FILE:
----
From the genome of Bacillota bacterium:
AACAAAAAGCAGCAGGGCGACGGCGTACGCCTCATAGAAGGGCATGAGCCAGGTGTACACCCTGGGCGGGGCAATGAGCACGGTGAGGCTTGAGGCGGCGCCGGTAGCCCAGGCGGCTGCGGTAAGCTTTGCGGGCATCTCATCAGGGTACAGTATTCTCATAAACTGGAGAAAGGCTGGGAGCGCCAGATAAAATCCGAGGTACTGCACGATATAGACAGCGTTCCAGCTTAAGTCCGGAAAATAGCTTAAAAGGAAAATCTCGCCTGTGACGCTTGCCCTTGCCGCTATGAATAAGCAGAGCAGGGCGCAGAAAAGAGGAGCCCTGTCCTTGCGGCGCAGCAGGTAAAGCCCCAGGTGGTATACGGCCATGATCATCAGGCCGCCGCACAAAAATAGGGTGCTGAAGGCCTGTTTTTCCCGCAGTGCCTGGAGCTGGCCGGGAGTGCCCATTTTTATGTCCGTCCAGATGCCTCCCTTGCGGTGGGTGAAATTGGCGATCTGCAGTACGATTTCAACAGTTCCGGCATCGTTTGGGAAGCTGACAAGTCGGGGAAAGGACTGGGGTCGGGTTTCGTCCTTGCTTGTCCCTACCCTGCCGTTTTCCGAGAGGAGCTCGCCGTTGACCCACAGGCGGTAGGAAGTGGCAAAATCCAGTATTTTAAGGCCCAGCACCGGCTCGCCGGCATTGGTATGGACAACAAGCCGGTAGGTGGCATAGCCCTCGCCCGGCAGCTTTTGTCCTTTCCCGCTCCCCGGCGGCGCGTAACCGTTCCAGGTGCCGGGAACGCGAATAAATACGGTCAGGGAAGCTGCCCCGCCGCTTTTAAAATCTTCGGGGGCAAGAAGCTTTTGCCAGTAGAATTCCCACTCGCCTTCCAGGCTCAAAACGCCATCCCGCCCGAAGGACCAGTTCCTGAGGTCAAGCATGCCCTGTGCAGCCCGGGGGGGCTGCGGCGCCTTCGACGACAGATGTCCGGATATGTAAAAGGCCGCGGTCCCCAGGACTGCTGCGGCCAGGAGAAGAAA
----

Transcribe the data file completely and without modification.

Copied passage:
From the genome of Bacillota bacterium:
AACAAAAAGCAGCAGGGCGACGGCGTACGCCTCATAGAAGGGCATGAGCCAGGTGTACACCCTGGGCGGGGCAATGAGCACGGTGAGGCTTGAGGCGGCGCCGGTAGCCCAGGCGGCTGCGGTAAGCTTTGCGGGCATCTCATCAGGGTACAGTATTCTCATAAACTGGAGAAAGGCTGGGAGCGCCAGATAAAATCCGAGGTACTGCACGATATAGACAGCGTTCCAGCTTAAGTCCGGAAAATAGCTTAAAAGGAAAATCTCGCCTGTGACGCTTGCCCTTGCCGCTATGAATAAGCAGAGCAGGGCGCAGAAAAGAGGAGCCCTGTCCTTGCGGCGCAGCAGGTAAAGCCCCAGGTGGTATACGGCCATGATCATCAGGCCGCCGCACAAAAATAGGGTGCTGAAGGCCTGTTTTTCCCGCAGTGCCTGGAGCTGGCCGGGAGTGCCCATTTTTATGTCCGTCCAGATGCCTCCCTTGCGGTGGGTGAAATTGGCGATCTGCAGTACGATTTCAACAGTTCCGGCATCGTTTGGGAAGCTGACAAGTCGGGGAAAGGACTGGGGTCGGGTTTCGTCCTTGCTTGTCCCTACCCTGCCGTTTTCCGAGAGGAGCTCGCCGTTGACCCACAGGCGGTAGGAAGTGGCAAAATCCAGTATTTTAAGGCCCAGCACCGGCTCGCCGGCATTGGTATGGACAACAAGCCGGTAGGTGGCATAGCCCTCGCCCGGCAGCTTTTGTCCTTTCCCGCTCCCCGGCGGCGCGTAACCGTTCCAGGTGCCGGGAACGCGAATAAATACGGTCAGGGAAGCTGCCCCGCCGCTTTTAAAATCTTCGGGGGCAAGAAGCTTTTGCCAGTAGAATTCCCACTCGCCTTCCAGGCTCAAAACGCCATCCCGCCCGAAGGACCAGTTCCTGAGGTCAAGCATGCCCTGTGCAGCCCGGGGGGGCTGCGGCGCCTTCGACGACAGATGTCCGGATATGTAAAAGGCCGCGGTCCCCAGGACTGCTGCGGCCAGGAGAAGAAA